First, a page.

Our second session took up again the concept of “revolution” in the colonies. We revised the Vinegar Hill Convict revolt in 1804 in NSW and the Rum Rebellion when officers of the NSW Corps deposed Governor Bligh in 1808. Both were quite different types of revolts and both were put down by the Colonial administrators.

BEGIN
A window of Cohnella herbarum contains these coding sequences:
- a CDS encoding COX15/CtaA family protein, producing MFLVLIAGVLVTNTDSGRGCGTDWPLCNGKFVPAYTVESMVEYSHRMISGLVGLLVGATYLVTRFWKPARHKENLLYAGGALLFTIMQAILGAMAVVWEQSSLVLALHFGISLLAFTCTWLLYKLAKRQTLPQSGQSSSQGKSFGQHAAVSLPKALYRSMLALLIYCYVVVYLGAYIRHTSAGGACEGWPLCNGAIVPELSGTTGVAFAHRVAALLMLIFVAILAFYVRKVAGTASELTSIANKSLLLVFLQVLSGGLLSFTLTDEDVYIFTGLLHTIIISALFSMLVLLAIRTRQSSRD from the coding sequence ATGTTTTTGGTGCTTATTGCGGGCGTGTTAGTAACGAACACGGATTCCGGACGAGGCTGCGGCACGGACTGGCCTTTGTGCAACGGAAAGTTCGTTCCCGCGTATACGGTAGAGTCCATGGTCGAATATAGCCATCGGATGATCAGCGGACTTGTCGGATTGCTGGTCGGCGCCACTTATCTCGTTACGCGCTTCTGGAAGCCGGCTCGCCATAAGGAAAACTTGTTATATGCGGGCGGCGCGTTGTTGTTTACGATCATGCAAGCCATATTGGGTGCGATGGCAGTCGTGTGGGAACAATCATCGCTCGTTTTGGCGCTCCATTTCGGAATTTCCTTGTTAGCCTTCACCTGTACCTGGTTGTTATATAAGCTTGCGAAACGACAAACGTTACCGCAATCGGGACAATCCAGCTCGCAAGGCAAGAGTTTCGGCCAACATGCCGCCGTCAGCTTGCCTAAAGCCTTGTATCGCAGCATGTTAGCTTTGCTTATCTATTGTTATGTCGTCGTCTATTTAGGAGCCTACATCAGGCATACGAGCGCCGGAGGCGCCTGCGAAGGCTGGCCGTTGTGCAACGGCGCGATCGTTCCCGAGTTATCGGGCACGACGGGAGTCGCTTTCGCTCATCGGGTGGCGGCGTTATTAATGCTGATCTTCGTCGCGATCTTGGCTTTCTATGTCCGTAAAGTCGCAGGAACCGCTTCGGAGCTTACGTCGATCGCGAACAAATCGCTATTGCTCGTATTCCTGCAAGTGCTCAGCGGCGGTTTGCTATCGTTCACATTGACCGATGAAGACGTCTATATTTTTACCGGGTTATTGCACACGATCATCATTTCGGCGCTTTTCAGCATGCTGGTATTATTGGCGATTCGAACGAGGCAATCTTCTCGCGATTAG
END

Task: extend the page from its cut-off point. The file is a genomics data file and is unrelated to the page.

What of Eureka in Victoria in 1854? We were helped by two useful film productions: an account of the actual Stockade incident in which S.T. Gill watercolours gave us a good impression of conditions on the Ballarat goldfields; and more importantly a film produced by the ABC of the trial for treason of 13 prisoners taken by the soldiers. This explained the little known strategies of the defence lawyers to win the case and have all declared not guilty. Within two years several of these men were elected to the Victorian parliament and helped introduce full voting rights for all men in the colony including Aborigines. The predominance of Irish settlers was noted in these events and will be continued with an examination of the Kelly outbreak in Victoria in the 1870s.